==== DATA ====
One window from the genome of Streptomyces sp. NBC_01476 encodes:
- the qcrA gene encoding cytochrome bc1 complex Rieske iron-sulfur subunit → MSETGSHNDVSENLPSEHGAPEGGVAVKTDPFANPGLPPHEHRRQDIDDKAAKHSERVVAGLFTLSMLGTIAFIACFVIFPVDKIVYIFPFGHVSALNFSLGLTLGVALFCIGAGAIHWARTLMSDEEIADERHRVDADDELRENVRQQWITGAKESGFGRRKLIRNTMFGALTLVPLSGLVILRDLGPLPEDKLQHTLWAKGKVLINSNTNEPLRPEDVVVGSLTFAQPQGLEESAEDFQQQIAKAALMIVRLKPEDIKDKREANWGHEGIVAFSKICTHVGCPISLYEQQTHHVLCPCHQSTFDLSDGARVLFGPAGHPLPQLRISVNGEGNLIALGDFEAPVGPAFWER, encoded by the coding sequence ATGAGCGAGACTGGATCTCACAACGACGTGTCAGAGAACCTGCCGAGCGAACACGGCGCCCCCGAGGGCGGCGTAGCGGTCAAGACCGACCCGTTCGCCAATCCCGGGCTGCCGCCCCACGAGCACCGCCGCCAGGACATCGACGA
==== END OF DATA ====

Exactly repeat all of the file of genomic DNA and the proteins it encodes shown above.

One window from the genome of Streptomyces sp. NBC_01476 encodes:
- the qcrA gene encoding cytochrome bc1 complex Rieske iron-sulfur subunit → MSETGSHNDVSENLPSEHGAPEGGVAVKTDPFANPGLPPHEHRRQDIDDKAAKHSERVVAGLFTLSMLGTIAFIACFVIFPVDKIVYIFPFGHVSALNFSLGLTLGVALFCIGAGAIHWARTLMSDEEIADERHRVDADDELRENVRQQWITGAKESGFGRRKLIRNTMFGALTLVPLSGLVILRDLGPLPEDKLQHTLWAKGKVLINSNTNEPLRPEDVVVGSLTFAQPQGLEESAEDFQQQIAKAALMIVRLKPEDIKDKREANWGHEGIVAFSKICTHVGCPISLYEQQTHHVLCPCHQSTFDLSDGARVLFGPAGHPLPQLRISVNGEGNLIALGDFEAPVGPAFWER, encoded by the coding sequence ATGAGCGAGACTGGATCTCACAACGACGTGTCAGAGAACCTGCCGAGCGAACACGGCGCCCCCGAGGGCGGCGTAGCGGTCAAGACCGACCCGTTCGCCAATCCCGGGCTGCCGCCCCACGAGCACCGCCGCCAGGACATCGACGA